Treatment of tumefactive lesions is generally challenging and recovery is often incomplete. Treatment choices include IV methylprednisolone, β-interferons, plasma exchange, rituximab, and natalizumab (monoclonal antibody). IV steroid therapy is generally initiated for any acute, symptomatic tumefactive lesion. Plasmapheresis should be tried in the event of a relapse or no response to steroid therapy.[ 17 21 ] Available data suggest that disease-modifying therapies like interferon-β and glatiramer acetate may be tried.[ 5 12 ] There are no data to suggest superiority of one over the other. There are certain case reports where patients with relapsing-remitting MS undergoing treatment with fingolimod (sphingosine-1-phosphate receptor modulator) have developed tumefactive lesions on discontinuation of therapy.[ 5 ] This observation needs further study. Rituximab and cyclophosphamide have shown benefit in tumefactive lesions.[ 4 7 ] Series consisting of cases of biopsy-confirmed tumefactive MS suggest that lesions without significant mass effect may help differentiate MS lesions from other space-occupying lesions.[ 13 14 18 22 ]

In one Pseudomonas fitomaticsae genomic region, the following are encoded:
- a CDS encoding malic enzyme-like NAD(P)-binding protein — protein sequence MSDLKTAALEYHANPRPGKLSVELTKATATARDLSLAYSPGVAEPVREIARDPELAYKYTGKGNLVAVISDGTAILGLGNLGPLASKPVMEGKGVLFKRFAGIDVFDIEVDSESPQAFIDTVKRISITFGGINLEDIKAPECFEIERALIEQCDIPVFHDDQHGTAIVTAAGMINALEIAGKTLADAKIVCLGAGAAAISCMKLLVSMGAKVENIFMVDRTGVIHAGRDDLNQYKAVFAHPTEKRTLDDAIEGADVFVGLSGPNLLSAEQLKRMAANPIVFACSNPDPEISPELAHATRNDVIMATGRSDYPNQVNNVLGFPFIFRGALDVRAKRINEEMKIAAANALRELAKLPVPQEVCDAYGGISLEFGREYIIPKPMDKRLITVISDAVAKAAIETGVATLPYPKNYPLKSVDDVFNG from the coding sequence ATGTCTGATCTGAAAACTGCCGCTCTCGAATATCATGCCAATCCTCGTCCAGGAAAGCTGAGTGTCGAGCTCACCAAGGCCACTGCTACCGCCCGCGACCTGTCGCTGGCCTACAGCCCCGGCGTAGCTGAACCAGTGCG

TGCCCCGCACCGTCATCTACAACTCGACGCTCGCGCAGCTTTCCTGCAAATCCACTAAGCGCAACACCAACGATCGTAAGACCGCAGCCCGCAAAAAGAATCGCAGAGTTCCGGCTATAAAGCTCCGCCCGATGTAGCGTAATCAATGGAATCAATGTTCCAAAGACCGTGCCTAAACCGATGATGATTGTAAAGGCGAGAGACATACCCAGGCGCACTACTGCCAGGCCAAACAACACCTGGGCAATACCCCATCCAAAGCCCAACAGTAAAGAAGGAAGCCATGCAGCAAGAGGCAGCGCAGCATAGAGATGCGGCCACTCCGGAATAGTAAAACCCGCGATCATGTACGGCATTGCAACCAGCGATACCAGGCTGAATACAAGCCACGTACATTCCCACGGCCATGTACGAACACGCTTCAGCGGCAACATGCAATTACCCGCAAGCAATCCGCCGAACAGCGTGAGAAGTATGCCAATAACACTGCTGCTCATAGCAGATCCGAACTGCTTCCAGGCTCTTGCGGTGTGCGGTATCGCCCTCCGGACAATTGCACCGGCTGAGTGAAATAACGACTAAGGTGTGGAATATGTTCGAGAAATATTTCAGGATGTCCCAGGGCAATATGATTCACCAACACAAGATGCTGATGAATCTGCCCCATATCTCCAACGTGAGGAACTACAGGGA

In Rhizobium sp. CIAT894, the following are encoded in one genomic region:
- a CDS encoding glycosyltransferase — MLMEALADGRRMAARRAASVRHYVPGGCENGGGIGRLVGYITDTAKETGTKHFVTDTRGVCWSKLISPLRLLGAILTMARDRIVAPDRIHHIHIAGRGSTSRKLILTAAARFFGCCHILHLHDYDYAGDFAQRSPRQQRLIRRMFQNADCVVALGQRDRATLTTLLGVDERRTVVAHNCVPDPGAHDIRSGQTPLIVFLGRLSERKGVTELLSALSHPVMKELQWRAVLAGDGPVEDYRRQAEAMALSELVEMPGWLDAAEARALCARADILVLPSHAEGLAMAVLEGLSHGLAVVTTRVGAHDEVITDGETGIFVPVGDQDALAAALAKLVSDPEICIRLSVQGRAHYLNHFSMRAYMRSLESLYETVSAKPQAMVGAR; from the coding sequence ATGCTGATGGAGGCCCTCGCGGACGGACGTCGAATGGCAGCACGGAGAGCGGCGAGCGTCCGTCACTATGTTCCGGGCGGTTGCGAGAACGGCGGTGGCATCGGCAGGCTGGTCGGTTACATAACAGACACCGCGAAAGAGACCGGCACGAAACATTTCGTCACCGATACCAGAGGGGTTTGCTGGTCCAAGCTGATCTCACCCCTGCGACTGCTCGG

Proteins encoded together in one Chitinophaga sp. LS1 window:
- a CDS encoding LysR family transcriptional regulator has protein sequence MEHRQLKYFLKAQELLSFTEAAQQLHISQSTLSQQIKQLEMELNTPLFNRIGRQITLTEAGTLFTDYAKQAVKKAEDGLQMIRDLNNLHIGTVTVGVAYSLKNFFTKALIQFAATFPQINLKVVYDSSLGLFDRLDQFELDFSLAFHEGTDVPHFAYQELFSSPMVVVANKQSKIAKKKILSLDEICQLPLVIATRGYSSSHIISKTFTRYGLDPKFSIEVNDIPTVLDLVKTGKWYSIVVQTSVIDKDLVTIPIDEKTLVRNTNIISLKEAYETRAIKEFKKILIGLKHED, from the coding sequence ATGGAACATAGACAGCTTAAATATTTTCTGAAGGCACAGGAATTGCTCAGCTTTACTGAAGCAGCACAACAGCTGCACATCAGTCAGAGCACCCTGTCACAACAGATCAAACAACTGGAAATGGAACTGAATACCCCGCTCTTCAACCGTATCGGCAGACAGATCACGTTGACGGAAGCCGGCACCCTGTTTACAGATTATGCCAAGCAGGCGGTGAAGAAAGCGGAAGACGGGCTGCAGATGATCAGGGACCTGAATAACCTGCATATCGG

To our knowledge, our case represents the second reported case[ 19 ] of cerebral herniation from tumefactive MS. This case illustrates the importance of recognizing the catastrophic complications that may arise as a result of mass effect from vasogenic edema if this condition is not diagnosed and treated early and aggressively.


Tumefactive MS presents a unique pathology that can often mimic primary brain tumors. Although these lesions affect white matter and infrequently cause a significant amount of mass effect, there are now two cases that show these lesions can act like tumors causing edema that generates sufficient intracranial pressure to cause transtentorial herniation.